Title Hell

Title Hell

by TWC Director Michelle Cameron

This is one of a continuing series as TWC Director Michelle Cameron goes through the publishing process with hybrid publisher, She Writes Press.

When Brooke Warner, publisher of She Writes Press, said these dreadful words during an author call, my blood froze. “We’ll be talking to some of you about changing your book title.”

Oh, hello, Title Hell. You write a book with a specific title in mind, and then someone comes along and says you need to change it.

I certainly experienced it with my first historical novel, The Fruit of Her Hands. My original title was admittedly lame: Daughter of Faith. My agent at the time wanted me to change it before sending it out to editors. I made lists, grimacing as I jotted down bad title after bad title. I solicited the help of friends – fellow writers and others. Nothing seemed to work.

Finally, I considered how many of my favorite books were named for the main character. Jane Eyre. Emma. The Great Gatsby. My heroine’s name was Shira, and she was from an area of France and Germany that Jewish residents then called Ashkenaz. So Shira of Ashkenaz because the novel’s title – one I actually liked.

But then the book sold. And lo and behold, the first conversation I had with my editor was: “We love what you’ve done with the chapter headings, including a quote from the Bible or the Talmud. Do something like that for the title.”

Back to Title Hell. I’d done significant research in pairing the chapters with the right quotation – phrases that would resonate with that piece of plot. It was harder when I tried to encapsulate the entire book – one that spanned a lifetime – with a single title.

I turned to that old standby, Proverbs 31, which a husband is supposed to recite to his wife every Friday evening. This is where the term “Woman of Valor” comes from, and I spent about three minutes considering that for the novel. But it was too trite, too expected, too overused. So I went further into the verse and found my title in the proverb’s last two lines: “Give her of the fruit of her hands, / And let her own works praise her in the gates.”  I didn’t want to lose my hard-won “Shira of Ashkenaz,” so the final title became: The Fruit of Her Hands: the story of Shira of Ashkenaz.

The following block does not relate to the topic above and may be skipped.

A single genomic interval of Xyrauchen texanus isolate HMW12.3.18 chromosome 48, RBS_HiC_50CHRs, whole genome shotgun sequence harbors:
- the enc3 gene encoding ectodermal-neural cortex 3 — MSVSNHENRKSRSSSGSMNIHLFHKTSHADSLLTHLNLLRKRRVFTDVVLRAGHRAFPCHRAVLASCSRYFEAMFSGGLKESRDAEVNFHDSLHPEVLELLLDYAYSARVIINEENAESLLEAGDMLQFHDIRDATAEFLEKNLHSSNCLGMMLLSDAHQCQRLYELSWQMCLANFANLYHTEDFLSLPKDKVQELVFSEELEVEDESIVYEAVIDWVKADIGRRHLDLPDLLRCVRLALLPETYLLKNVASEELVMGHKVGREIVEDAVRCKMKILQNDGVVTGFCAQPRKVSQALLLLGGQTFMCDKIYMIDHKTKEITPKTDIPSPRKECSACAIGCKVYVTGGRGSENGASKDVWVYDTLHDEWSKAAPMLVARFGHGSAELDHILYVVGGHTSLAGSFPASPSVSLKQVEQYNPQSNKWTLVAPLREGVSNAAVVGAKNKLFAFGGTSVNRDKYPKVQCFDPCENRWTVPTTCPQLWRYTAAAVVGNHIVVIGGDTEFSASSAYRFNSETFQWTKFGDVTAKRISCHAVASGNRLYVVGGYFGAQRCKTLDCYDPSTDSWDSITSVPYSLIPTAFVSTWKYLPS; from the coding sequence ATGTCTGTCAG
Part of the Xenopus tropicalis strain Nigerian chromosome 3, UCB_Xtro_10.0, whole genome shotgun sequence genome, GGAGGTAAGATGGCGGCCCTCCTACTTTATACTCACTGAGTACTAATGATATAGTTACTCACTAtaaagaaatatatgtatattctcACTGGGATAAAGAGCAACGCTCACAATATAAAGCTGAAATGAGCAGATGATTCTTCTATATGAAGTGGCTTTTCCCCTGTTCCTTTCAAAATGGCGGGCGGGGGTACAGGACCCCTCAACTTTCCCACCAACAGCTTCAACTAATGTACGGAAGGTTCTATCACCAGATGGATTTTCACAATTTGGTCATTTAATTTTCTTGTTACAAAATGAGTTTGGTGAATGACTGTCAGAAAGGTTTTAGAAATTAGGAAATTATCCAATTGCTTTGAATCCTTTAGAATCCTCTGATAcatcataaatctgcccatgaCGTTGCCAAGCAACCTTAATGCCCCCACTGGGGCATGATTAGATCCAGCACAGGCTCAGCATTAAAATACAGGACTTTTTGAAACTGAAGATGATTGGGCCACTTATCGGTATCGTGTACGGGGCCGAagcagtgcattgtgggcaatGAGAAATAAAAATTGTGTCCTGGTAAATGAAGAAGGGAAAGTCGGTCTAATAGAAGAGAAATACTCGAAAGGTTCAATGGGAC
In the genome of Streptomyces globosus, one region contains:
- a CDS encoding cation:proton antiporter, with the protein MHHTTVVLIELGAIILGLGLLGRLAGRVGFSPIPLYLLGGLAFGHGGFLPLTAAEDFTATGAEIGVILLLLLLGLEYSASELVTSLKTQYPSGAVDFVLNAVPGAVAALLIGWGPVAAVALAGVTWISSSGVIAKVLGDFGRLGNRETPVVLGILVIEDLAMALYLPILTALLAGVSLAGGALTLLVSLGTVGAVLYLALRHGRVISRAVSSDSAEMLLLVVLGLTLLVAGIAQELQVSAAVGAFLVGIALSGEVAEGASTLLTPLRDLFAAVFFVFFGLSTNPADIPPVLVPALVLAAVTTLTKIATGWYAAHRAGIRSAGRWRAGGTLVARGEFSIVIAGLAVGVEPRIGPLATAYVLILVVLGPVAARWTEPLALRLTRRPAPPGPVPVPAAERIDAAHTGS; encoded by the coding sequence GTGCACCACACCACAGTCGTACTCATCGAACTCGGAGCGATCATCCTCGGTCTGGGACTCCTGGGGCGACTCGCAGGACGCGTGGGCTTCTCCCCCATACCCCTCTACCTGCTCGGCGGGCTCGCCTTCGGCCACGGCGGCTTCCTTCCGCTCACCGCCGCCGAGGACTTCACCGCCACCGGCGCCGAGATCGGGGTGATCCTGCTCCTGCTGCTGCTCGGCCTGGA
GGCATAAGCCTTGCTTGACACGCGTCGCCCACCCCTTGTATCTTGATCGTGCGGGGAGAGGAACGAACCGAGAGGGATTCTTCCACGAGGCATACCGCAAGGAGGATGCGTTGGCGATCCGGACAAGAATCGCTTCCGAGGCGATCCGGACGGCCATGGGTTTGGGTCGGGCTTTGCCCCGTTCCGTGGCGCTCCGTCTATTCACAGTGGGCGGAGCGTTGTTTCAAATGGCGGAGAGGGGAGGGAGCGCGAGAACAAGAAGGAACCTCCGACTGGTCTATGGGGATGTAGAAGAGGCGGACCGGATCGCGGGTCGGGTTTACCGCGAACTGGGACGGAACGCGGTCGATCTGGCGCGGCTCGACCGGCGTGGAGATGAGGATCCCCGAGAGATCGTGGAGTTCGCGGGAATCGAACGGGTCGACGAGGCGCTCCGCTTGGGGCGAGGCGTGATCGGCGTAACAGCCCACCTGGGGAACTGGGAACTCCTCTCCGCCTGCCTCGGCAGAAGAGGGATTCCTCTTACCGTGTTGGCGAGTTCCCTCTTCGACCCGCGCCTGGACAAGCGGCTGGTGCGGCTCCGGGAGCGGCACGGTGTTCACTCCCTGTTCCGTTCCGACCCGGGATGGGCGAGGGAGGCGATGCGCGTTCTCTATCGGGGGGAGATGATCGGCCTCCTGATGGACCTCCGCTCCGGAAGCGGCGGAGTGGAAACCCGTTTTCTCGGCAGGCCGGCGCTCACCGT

All good, right? Well, no. My editor was delighted, the publishing team was delighted, but none of us realized that the term “the fruit of her hands” is a talisman in the fundamental Christian community, signifying a woman who glories in being subservient to her husband. Which was neither my intent nor emblematic of my character’s personality. Had I known this at the time, of course I would have chosen another title.

I’m not the only author who has had to endure Title Hell. TWC Founder/Director Judith Lindbergh’s working title for her Viking Age Greenland novel was Bibrau’s Saga, after the naming convention for traditional Viking sagas. When her publisher said, “No one’s going to know who or what ‘Bibrau’ is,” she provided a list of almost fifty additional options.  They chose The Thrall’s Tale, which she’s not even sure was on her list. She argued that 1) no one knows what a “thrall” is either, and 2) it doesn’t exactly trip off the tongue.  But when you publish with a traditional press, they have final say. So it remained The Thrall’s Tale. (“And that’s nothing compared with my paperback cover debacle,” Judith says. But that’s a story for another time.)